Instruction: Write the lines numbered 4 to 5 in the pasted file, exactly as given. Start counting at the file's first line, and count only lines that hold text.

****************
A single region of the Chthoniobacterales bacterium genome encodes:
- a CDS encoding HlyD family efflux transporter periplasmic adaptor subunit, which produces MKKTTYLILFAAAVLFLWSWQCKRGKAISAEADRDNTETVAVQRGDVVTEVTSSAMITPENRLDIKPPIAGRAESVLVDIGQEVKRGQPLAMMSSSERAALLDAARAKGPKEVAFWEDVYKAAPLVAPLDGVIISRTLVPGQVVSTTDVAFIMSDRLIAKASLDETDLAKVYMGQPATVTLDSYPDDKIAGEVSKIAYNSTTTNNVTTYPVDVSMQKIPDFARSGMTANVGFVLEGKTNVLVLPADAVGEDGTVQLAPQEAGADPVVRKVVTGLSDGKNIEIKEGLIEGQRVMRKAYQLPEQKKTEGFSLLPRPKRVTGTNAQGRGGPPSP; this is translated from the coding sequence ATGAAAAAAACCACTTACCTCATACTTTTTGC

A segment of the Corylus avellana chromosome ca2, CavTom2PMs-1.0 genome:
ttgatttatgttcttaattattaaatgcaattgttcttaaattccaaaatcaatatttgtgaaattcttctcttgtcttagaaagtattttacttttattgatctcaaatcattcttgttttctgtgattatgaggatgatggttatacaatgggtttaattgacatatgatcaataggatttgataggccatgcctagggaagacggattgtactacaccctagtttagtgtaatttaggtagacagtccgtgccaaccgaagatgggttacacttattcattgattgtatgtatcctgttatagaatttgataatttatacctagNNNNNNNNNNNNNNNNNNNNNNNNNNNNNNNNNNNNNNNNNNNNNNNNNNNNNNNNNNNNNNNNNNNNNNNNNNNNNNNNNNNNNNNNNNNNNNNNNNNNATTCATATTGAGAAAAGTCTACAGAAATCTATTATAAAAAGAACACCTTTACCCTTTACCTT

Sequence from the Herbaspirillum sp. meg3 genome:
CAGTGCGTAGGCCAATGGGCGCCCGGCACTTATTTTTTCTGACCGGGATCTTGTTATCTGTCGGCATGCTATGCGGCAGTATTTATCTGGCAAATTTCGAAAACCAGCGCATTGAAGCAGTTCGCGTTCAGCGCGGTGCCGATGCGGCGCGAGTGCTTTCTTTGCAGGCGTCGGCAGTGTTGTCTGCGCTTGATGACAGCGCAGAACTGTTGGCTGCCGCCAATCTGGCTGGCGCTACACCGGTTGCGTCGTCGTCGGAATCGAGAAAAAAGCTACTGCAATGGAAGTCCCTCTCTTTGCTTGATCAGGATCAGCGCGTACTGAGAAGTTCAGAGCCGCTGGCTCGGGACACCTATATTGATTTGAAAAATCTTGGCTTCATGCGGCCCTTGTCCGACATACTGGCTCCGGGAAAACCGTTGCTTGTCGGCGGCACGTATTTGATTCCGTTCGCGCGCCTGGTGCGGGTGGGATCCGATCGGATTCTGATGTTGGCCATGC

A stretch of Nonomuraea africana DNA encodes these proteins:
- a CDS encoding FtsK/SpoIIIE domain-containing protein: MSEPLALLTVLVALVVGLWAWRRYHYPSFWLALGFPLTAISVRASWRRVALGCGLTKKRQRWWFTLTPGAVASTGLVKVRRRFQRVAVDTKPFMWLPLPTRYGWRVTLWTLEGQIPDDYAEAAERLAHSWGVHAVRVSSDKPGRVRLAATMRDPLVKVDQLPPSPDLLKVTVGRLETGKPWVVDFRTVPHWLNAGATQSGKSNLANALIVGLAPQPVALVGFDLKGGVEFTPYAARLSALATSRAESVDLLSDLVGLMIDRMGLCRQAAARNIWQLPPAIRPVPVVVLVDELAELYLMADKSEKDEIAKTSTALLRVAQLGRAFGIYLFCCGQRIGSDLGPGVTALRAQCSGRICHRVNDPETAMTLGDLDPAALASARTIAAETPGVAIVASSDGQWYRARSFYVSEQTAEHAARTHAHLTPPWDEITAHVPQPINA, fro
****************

ttgatttatgttcttaattattaaatgcaattgttcttaaattccaaaatcaatatttgtgaaattcttctcttgtcttagaaagtattttacttttattgatctcaaatcattcttgttttctgtgattatgaggatgatggttatacaatgggtttaattgacatatgatcaataggatttgataggccatgcctagggaagacggattgtactacaccctagtttagtgtaatttaggtagacagtccgtgccaaccgaagatgggttacacttattcattgattgtatgtatcctgttatagaatttgataatttatacctagNNNNNNNNNNNNNNNNNNNNNNNNNNNNNNNNNNNNNNNNNNNNNNNNNNNNNNNNNNNNNNNNNNNNNNNNNNNNNNNNNNNNNNNNNNNNNNNNNNNNATTCATATTGAGAAAAGTCTACAGAAATCTATTATAAAAAGAACACCTTTACCCTTTACCTT

Sequence from the Herbaspirillum sp. meg3 genome: